It’s an uncomfortable reality to come to grips with for many writers. After all we’re the type that gives up sunlight, vitamin D metabolization and almost all other signs of a normal healthy life to sit closeted alone in a room with only the voices in our heads for company. Going out of our way to talk about our work like not just avid hobbyists but seasoned marketing executives, is the last thing many of us want to do.
Except that we’re not spending all of that time locked up alone so that no one will see any of our hard work. Which is unfortunately what you’re condemning all of your writing to if you don’t get out there every once in a while and shill your shit.
The good news is that there are several different ways to make the most out of your limited social skills and time obligations while promoting your work. I’m one of the limited budget set (also known as I have no money) so my choices for self promotion are limited by that budget. Even so, it’s quite possible to find ample avenues in which to toot your own horn, mostly the various forms of social media.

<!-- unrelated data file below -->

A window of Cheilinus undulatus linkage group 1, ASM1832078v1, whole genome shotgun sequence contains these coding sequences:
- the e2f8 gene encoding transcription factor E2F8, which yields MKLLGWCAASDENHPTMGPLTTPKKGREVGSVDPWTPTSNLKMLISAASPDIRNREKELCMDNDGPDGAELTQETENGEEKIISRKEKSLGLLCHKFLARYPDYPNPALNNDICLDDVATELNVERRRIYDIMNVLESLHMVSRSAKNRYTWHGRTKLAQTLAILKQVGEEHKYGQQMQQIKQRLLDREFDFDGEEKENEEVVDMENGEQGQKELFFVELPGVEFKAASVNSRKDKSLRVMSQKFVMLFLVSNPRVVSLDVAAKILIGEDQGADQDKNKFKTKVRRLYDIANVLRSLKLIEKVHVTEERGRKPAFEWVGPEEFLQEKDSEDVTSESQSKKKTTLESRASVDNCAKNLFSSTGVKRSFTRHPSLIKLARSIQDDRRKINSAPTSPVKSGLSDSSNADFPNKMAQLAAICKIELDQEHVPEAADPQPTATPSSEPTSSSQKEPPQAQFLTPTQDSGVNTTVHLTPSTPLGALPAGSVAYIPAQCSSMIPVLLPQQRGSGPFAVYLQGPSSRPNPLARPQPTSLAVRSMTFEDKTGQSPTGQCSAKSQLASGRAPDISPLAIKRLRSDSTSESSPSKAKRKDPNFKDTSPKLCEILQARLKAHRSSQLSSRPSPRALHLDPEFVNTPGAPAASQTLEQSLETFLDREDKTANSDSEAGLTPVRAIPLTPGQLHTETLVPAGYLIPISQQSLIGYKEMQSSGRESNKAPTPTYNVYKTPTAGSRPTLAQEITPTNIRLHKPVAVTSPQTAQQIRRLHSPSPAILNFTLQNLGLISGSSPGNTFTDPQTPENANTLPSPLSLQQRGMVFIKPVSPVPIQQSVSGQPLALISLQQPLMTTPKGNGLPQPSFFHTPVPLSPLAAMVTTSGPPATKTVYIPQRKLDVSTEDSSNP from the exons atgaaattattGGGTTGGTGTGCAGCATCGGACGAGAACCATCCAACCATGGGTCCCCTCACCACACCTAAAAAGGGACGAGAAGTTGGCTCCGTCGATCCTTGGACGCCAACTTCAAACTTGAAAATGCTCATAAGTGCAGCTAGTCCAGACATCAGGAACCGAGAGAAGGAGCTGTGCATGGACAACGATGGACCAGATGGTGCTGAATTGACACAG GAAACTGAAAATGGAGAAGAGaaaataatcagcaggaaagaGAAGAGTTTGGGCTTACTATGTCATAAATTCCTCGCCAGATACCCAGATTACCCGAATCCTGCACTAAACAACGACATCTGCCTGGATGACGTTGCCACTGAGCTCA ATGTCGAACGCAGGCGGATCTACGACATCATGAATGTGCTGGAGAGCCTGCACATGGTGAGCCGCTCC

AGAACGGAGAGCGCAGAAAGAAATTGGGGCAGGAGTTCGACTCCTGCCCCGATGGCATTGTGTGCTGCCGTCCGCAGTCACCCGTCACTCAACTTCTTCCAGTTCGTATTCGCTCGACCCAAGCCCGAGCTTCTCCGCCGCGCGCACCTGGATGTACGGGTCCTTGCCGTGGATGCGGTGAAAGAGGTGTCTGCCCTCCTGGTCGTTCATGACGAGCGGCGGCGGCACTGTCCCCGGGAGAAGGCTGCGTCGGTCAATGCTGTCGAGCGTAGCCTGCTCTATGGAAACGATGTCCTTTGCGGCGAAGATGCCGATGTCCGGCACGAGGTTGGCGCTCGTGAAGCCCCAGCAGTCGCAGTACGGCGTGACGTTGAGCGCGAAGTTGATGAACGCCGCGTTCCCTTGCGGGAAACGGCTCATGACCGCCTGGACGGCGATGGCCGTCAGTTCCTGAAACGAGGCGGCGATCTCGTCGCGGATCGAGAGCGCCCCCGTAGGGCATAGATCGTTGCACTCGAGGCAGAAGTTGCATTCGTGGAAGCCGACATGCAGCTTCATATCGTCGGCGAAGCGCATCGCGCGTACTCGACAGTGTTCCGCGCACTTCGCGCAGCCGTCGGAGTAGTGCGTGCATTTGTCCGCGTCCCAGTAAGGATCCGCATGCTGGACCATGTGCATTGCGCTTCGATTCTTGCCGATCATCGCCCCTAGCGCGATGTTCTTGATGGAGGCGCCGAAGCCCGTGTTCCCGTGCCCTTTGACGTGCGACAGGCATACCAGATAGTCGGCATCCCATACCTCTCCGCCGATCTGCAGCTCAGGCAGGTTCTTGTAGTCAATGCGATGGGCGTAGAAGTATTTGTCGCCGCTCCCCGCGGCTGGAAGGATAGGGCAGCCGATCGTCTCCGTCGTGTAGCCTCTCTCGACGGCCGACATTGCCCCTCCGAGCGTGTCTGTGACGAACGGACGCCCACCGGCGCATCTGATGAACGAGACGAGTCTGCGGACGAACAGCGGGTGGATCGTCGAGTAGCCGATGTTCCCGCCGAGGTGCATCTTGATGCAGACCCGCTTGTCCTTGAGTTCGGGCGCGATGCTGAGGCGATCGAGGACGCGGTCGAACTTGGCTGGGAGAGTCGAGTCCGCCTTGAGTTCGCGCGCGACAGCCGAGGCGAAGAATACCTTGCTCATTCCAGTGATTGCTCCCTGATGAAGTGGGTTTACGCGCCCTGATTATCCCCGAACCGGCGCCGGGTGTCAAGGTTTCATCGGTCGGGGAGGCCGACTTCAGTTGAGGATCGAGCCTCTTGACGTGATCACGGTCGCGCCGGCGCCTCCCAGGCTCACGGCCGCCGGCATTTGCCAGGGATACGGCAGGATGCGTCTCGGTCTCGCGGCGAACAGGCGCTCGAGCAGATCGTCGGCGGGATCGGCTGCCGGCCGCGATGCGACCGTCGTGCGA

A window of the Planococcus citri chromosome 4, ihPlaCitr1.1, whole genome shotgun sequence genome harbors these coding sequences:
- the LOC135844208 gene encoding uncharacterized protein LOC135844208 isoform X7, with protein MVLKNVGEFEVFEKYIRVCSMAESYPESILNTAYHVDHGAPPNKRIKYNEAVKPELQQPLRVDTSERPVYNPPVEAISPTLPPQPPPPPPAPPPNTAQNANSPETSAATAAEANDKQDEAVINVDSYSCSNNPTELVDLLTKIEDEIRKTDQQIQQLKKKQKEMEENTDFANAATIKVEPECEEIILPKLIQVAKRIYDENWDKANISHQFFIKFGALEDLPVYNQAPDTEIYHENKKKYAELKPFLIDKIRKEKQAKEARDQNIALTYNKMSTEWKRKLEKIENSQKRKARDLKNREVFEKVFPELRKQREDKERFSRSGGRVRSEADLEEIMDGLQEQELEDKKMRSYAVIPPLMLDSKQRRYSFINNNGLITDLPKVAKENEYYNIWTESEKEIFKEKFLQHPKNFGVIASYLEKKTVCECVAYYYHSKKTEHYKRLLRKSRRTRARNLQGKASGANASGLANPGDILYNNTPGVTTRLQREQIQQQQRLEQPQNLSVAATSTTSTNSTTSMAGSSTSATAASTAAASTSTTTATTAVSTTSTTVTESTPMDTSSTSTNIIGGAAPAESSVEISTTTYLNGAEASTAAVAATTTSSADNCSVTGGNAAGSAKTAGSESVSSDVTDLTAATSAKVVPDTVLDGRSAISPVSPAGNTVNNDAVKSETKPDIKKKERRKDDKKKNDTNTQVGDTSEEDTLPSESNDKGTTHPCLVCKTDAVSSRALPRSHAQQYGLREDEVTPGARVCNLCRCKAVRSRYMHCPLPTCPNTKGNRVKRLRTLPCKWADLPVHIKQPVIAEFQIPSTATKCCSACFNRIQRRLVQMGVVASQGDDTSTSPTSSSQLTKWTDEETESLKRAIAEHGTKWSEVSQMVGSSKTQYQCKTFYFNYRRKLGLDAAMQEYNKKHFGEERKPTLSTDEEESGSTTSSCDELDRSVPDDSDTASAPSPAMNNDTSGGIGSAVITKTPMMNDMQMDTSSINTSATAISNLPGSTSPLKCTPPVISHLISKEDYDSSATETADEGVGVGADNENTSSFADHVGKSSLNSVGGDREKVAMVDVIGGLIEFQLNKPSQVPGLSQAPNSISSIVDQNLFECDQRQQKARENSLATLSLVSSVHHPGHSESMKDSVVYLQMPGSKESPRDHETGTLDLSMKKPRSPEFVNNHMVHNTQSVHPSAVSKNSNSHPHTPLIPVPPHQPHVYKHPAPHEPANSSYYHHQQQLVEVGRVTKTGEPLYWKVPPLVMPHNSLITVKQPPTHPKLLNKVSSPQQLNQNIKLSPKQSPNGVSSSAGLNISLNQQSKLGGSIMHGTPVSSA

Options abound even for those with no budget and limited amounts of time to spare. Personally I’ve been utilizing a two pronged approach of blogging and twitter, both of which benefit most simply by consistently posting. It might be better if I was a prolific wordsmith who had mastered the arts of sparity (especially in the case of Twitter) but even when I’m prattling on about my cat and misspelling “definitely” saying something in these forums is much better than saying nothing at all. If you’re intimidated by the thought of letting any of the uncouth unrefined spew that you’d usually cut out of a novel or story be your candid representation and get hung up on choosing the perfect words in every situation, to the point that you can only manage maybe 5 tweets a day and maybe one blog post a month – then you’ll have to focus the brunt of your self promotion elsewhere.
Blog tours, author interviews and reviews, paid advertising are all potential ways to promote yourself and your books. Something as simple as commenting on other authors blogs or participating in ereader/writer forums can also work wonders for getting the word out about your stories. Remember you are a brand, whether you want to be or not, and act accordingly.